Has Farah read anything else on my blog? Both here and at UN Dispatch, I have written extensively about the dangers faced by ordinary Afghan civilians and by Afghan aid workers. And how does dispensing common sense safety advice to other expats demean the sacrifices or diminish the suffering of Afghans? This type of comment falls into category of: ‘You wrote about one thing. I wanted you to write about this other thing. I demand gratification.’

Further, there is a notion that aid workers in this country are people who are interested in noble work for the betterment of humankind – that they are here for selfless reasons, because they believe in democracy, progress, equality, etc. I think this could really not be further from the truth. I think that the vast majority of aid workers are here for career advancement and monetary gains, and thus are willing to take the “risk” of working in Afghanistan.

Farah is either reading lines I never wrote (my post doesn’t discuss motivations for working in Afghanistan), or she’s implying that we’re all so mercenary that, hey, maybe those of us who return home in coffins are getting what we deserve for being greedy careerists. If it’s the latter case, she needs to seriously re-examine her own moral code.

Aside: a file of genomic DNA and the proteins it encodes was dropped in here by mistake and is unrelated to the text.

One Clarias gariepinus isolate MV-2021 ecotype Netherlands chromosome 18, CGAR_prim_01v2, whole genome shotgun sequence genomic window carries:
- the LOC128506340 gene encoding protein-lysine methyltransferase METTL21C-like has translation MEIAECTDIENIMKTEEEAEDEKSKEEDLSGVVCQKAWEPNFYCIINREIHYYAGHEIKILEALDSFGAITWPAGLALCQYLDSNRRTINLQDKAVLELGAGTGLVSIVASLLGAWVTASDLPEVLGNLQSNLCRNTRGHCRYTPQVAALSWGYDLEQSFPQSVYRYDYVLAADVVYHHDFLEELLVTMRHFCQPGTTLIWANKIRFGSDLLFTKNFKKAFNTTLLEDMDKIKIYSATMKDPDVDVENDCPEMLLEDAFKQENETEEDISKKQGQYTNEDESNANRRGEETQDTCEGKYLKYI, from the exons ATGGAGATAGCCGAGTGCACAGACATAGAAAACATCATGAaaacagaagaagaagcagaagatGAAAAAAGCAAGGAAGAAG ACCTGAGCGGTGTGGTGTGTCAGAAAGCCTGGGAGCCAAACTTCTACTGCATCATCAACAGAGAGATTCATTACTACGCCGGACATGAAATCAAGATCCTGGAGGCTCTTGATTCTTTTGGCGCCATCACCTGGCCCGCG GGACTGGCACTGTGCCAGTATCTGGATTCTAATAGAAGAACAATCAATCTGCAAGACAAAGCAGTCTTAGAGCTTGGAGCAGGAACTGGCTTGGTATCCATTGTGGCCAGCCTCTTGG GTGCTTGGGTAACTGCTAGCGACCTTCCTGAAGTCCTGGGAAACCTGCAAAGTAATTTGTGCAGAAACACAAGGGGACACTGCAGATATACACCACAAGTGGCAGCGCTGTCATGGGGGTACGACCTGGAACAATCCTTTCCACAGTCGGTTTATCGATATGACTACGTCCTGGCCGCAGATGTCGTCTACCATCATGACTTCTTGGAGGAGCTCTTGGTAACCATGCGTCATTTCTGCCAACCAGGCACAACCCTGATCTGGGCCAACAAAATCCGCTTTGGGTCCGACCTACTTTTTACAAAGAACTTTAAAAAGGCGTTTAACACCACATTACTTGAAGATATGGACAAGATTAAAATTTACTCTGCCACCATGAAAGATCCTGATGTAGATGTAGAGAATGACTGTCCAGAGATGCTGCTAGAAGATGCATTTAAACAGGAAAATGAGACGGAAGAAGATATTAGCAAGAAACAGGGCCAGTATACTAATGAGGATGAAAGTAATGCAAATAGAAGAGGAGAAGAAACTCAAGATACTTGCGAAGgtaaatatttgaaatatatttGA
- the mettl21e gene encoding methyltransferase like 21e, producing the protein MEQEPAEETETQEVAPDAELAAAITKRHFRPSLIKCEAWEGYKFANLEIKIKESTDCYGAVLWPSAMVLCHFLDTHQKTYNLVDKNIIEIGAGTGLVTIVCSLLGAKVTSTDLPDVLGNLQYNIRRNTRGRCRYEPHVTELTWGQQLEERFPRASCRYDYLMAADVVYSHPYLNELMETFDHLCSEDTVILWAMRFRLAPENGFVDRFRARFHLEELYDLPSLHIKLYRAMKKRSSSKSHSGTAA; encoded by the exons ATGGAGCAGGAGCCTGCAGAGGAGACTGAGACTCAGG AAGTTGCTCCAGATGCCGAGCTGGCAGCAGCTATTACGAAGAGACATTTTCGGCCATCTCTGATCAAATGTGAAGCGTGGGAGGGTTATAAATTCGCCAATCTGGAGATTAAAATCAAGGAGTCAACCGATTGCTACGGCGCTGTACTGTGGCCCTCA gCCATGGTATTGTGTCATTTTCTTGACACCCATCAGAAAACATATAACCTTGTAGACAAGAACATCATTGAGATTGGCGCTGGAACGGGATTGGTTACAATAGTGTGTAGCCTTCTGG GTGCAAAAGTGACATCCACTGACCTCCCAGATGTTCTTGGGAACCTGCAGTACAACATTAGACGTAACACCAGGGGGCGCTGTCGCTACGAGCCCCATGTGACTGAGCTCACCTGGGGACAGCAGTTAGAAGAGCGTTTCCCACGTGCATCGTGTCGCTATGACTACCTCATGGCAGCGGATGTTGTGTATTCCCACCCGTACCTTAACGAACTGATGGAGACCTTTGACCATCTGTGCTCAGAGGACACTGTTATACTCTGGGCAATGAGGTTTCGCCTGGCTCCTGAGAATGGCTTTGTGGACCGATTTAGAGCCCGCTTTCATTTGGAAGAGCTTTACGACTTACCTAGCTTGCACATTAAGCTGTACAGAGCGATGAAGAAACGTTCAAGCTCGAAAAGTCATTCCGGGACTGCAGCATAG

Also, these same workers are treated like elites – getting driven around everywhere, their homes cleaned, their clothes washed, their meals cooked – all expenses paid.

Not every expat lives like this. Many do, sure, but many others do not –or didn’t until recently. I spent my first full year in Afghanistan living in mud houses with only intermittent water and electricity, sleeping on a taushak, cooking my own food and walking to the bazaar by myself. None of my expenses were paid by my employer. I supported myself on a salary roughly equivalent to what I would have made back in the United States. My housemates and most of my expat friends shared in that lifestyle. We refused to live within the Archipelago of Fear.

During my second year in Kabul, walking the streets became more difficult. Men threw large stones at me when I refused to answer their catcalls. Teenage boys surrounded me, groped me, and called me vulgar names in Dari. The police began stopping me more and more often just to stare at my passport picture and pass it around to their buddies, humiliating me in front of my Afghan friends and drawing unwanted attention from passersby.